They’re keeping Judaism alive in Europe
The Leo Baeck College in London revived – indeed saved – non-orthodox Judaism in Europe and beyond. The Holocaust wiped out the Liberal (Reform) rabbinic seminary in Berlin and its Conservative counterpart in Breslau (now Wroclaw in Poland). Some of the rabbis who survived led congregations in exile, but there was no new generation of leaders to take their places.
Rabbi Leo Baeck, the legendary head of German Jewry in the Nazi period who settled in London after being liberated from the Theresienstadt concentration camp, gathered around him some of his former students in the Berlin seminary who had come as refugees to England and served congregations there. They were to form the Jewish Theological College in London to train a new generation of progressive rabbis and educators.
Rabbi Baeck was to deliver the inaugural address at its opening ceremony in September 1956, but he fell ill before the event and died shortly afterward. The college was renamed in his memory.
I came from Sweden a year later as the first student from abroad to join the five local men around whom the college was established. Later, other men and women enrolled, both from England and continental Europe. Our teachers were mainly refugees from Germany who had been trained by such giants of German Jewry as Martin Buber and Rabbi Baeck.
Since its inception, 185 rabbis have been ordained by the college and another 90 women and men have received diplomas in Jewish education. They serve Reform and Liberal (the two branches of progressive Judaism) congregations and other institutions in the United Kingdom, as well as Liberal synagogues in the Netherlands, Germany, France, Switzerland, the former Soviet Union and elsewhere in Europe. England’s leading Masorti (Conservative) rabbi is also a Leo Baeck graduate.
Without it, there would be no non-orthodox Judaism in Europe today. Most of those who nowadays belong to Liberal, Reform and Masorti congregations would have been lost to Judaism and the Jewish People had they not had progressive teachers to guide them.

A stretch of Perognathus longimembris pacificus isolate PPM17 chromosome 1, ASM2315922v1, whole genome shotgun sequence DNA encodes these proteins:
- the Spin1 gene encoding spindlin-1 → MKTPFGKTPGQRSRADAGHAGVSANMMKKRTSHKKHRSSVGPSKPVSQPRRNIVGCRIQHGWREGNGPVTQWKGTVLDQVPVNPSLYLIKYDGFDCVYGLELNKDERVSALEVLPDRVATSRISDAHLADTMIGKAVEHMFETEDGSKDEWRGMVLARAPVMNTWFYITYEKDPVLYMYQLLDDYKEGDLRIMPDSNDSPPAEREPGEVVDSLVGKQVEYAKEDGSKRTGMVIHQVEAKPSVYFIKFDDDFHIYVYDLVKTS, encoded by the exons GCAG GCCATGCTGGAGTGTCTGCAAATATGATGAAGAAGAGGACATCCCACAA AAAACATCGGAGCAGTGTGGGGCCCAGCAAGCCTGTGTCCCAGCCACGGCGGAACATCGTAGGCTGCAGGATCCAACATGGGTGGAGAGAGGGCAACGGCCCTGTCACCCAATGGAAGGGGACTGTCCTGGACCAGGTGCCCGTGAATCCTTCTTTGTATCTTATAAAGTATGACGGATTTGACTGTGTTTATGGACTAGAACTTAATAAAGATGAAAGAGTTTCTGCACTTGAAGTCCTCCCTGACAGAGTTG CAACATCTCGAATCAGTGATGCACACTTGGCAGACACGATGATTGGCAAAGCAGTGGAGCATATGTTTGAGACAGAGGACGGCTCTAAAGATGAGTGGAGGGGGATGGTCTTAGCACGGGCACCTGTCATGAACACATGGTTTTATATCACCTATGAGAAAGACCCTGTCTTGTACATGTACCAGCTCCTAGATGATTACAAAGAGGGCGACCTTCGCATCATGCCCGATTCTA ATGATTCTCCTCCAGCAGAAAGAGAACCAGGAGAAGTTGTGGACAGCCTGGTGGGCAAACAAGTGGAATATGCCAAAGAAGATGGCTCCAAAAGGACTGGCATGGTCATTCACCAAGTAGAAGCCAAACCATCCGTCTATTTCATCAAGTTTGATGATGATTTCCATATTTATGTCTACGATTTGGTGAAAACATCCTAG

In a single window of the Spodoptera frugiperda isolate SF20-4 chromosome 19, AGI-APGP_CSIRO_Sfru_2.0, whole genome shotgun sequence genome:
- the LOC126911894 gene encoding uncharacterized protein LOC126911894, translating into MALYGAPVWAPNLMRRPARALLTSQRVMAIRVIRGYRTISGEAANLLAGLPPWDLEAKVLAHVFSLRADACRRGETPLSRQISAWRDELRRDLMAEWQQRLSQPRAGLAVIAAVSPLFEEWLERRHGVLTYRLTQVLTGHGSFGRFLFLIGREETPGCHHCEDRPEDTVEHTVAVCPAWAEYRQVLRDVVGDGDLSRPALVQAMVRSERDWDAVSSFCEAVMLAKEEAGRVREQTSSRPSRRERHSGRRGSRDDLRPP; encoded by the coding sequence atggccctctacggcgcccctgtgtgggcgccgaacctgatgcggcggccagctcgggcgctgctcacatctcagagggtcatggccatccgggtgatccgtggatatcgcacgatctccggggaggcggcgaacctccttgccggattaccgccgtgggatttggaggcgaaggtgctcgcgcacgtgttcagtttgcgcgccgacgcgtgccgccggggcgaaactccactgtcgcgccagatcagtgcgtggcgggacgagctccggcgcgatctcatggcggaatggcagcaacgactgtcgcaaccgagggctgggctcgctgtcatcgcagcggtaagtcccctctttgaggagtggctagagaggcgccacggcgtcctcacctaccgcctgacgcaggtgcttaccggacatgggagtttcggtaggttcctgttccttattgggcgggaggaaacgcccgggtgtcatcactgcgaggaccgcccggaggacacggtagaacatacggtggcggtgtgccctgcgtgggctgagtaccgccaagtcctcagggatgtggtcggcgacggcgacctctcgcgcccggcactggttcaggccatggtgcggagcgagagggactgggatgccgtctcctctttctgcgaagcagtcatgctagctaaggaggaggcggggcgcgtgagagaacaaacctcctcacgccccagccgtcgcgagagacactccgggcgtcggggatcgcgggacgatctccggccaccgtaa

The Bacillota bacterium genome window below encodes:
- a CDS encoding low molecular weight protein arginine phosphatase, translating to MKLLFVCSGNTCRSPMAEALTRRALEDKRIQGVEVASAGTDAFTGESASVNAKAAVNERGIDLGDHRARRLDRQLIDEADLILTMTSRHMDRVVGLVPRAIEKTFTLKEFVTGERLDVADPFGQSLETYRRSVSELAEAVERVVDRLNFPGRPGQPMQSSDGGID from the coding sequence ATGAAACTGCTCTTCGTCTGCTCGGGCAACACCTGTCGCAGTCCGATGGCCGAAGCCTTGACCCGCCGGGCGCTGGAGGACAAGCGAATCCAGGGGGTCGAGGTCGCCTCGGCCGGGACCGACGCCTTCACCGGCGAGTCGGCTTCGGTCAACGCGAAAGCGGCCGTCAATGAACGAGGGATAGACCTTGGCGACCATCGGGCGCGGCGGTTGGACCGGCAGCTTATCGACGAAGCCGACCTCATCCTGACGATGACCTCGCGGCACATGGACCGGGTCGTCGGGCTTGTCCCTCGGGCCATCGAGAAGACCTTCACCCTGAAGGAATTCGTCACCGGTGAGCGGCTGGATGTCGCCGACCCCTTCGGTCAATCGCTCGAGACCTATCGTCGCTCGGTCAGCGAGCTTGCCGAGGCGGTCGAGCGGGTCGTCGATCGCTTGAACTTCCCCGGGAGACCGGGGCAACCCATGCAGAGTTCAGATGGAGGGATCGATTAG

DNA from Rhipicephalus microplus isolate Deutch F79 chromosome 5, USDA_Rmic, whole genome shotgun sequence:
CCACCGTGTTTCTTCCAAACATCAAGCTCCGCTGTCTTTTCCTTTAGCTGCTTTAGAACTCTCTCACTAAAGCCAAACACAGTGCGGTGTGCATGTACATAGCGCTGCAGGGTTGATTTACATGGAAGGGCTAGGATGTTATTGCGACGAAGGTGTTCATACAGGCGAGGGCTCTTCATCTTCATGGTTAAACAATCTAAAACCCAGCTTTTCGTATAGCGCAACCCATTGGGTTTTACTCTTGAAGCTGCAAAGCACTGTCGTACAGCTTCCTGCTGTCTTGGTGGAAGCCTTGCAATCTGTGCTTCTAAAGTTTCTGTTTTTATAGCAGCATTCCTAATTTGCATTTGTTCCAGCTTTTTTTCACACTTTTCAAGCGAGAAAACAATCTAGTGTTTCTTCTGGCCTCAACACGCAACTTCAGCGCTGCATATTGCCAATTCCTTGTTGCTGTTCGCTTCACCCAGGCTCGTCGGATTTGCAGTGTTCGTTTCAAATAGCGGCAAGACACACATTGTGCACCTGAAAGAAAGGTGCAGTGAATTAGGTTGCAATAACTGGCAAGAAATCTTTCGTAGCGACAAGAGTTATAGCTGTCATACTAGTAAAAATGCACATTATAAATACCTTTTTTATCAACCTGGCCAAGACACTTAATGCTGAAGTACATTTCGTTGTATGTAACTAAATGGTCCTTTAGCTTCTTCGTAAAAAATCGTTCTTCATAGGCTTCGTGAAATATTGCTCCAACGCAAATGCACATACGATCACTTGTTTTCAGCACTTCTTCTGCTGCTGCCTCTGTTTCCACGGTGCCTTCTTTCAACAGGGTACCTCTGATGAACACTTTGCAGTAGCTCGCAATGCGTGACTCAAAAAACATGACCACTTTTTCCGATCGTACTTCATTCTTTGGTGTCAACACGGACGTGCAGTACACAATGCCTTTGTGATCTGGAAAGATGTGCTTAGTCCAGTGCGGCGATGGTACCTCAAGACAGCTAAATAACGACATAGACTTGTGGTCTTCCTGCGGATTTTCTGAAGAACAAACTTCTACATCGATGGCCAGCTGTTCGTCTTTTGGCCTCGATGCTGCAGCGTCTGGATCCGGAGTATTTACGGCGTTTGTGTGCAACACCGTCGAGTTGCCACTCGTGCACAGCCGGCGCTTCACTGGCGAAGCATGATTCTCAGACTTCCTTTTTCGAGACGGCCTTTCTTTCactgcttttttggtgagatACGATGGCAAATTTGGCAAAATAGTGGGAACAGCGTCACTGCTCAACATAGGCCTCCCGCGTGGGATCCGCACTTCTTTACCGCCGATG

Over the years, students came also from North America, and several graduates serve congregations there today. At one point, there were six of them in Canada. Other graduates have found their way to Australia, South Africa, Latin America, Israel and even Singapore.
Earlier this month, teachers and graduates of the college’s rabbinic and education programs came together in London to celebrate the college’s 60th anniversary. I was in London and stayed for the event.
Today, the Leo Baeck College isn’t alone in Europe training non-orthodox rabbis and educators. Though a French seminary closed down not long after it was established in the 1950s, and a Dutch program is serving local communities, the Geiger College in Berlin, named after one of the founders of Liberal Judaism in Germany, was established some 20 years ago and is said to be thriving, not least thanks to funding from the German government.
The Berlin institution has Liberal and Conservative streams, and trains both rabbis and cantors. Some of its graduates are active in Germany and in other European countries. What the Leo Baeck College pioneered is being augmented there.
Despite the growing anti-semitism in Europe, or perhaps as a response to it, non-jewish women and men, some with Jewish ancestry, are aligning themselves to the Jewish community in ever greater numbers. Liberal and Conservative rabbis make it possible for them to embrace Judaism and live Jewish lives. Similarly, gays and lesbians are accepted and integrated into non-orthodox congregations.
When exponents of intransigent Orthodoxy seek to delegitimize liberal versions of Judaism, they implicitly or openly thwart Jewish continuity, particularly in the small Diaspora communities around the world. The colleges in London and Berlin, encouraged and supported by the World Union for Progressive Judaism, are making sure Jewish life will continue there. They deserve our encouragement and admiration. They’re making Jewish history.